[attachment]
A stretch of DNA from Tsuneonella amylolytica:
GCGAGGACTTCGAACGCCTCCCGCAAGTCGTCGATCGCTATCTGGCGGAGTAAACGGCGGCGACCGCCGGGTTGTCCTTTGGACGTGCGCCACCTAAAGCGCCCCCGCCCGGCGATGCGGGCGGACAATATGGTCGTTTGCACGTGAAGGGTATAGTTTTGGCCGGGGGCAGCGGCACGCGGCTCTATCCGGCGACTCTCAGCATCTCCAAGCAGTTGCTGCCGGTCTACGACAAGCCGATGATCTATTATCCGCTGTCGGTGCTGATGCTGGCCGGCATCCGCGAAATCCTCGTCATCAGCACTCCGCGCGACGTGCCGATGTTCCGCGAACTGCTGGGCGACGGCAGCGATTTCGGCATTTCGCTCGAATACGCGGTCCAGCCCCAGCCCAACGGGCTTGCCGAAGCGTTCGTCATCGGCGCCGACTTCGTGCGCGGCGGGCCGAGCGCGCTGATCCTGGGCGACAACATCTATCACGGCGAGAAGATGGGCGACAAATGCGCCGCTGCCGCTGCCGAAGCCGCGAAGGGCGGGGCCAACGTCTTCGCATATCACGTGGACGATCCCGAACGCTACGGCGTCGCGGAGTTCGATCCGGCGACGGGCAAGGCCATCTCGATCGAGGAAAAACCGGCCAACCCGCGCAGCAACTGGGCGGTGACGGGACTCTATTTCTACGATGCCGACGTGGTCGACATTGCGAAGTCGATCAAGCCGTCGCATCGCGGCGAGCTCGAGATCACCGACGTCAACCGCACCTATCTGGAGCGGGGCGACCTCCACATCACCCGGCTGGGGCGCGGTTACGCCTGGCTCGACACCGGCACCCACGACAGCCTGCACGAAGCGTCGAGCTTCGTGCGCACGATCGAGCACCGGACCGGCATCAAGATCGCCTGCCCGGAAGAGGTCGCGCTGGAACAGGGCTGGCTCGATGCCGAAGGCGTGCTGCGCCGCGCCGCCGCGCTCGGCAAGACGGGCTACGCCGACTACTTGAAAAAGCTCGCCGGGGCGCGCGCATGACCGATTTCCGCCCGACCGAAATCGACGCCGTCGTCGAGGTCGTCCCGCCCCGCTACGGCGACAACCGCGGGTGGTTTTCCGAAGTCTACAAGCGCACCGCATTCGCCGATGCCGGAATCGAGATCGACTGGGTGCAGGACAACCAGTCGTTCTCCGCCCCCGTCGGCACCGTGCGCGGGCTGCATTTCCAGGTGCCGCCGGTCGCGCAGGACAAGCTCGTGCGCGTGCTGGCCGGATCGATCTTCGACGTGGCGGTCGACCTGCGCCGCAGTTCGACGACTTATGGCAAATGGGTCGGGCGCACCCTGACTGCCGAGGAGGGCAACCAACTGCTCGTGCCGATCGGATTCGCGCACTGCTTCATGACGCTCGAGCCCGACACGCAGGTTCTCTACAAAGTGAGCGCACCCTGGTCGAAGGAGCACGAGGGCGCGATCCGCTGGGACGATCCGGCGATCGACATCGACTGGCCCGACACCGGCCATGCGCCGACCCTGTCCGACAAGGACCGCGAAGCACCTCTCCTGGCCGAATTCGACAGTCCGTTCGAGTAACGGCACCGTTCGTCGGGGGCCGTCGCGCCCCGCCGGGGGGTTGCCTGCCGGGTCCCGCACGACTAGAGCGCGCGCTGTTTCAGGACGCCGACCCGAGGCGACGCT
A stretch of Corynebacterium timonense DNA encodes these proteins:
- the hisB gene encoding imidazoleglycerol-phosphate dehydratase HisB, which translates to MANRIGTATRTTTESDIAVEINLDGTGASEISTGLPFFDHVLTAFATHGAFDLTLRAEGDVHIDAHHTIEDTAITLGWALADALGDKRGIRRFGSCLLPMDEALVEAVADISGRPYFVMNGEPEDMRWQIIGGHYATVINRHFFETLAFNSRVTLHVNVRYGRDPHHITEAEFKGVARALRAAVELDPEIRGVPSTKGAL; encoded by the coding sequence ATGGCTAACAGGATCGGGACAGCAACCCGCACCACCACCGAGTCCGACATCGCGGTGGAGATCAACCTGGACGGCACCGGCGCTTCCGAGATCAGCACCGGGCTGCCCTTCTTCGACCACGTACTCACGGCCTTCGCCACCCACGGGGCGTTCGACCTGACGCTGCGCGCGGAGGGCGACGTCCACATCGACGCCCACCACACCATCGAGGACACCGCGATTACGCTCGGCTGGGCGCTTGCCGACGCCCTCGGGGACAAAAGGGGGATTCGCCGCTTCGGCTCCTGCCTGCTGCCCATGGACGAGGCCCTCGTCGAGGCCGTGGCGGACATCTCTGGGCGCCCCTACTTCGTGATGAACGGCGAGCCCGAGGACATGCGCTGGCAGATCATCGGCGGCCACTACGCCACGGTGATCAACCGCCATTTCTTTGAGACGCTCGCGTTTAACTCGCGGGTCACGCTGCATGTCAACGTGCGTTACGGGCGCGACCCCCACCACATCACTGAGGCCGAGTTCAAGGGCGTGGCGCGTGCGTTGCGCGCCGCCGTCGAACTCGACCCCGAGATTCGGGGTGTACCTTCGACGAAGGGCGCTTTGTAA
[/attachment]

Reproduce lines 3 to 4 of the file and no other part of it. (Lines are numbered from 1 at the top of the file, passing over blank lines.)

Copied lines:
A stretch of Corynebacterium timonense DNA encodes these proteins:
- the hisB gene encoding imidazoleglycerol-phosphate dehydratase HisB, which translates to MANRIGTATRTTTESDIAVEINLDGTGASEISTGLPFFDHVLTAFATHGAFDLTLRAEGDVHIDAHHTIEDTAITLGWALADALGDKRGIRRFGSCLLPMDEALVEAVADISGRPYFVMNGEPEDMRWQIIGGHYATVINRHFFETLAFNSRVTLHVNVRYGRDPHHITEAEFKGVARALRAAVELDPEIRGVPSTKGAL; encoded by the coding sequence ATGGCTAACAGGATCGGGACAGCAACCCGCACCACCACCGAGTCCGACATCGCGGTGGAGATCAACCTGGACGGCACCGGCGCTTCCGAGATCAGCACCGGGCTGCCCTTCTTCGACCACGTACTCACGGCCTTCGCCACCCACGGGGCGTTCGACCTGACGCTGCGCGCGGAGGGCGACGTCCACATCGACGCCCACCACACCATCGAGGACACCGCGATTACGCTCGGCTGGGCGCTTGCCGACGCCCTCGGGGACAAAAGGGGGATTCGCCGCTTCGGCTCCTGCCTGCTGCCCATGGACGAGGCCCTCGTCGAGGCCGTGGCGGACATCTCTGGGCGCCCCTACTTCGTGATGAACGGCGAGCCCGAGGACATGCGCTGGCAGATCATCGGCGGCCACTACGCCACGGTGATCAACCGCCATTTCTTTGAGACGCTCGCGTTTAACTCGCGGGTCACGCTGCATGTCAACGTGCGTTACGGGCGCGACCCCCACCACATCACTGAGGCCGAGTTCAAGGGCGTGGCGCGTGCGTTGCGCGCCGCCGTCGAACTCGACCCCGAGATTCGGGGTGTACCTTCGACGAAGGGCGCTTTGTAA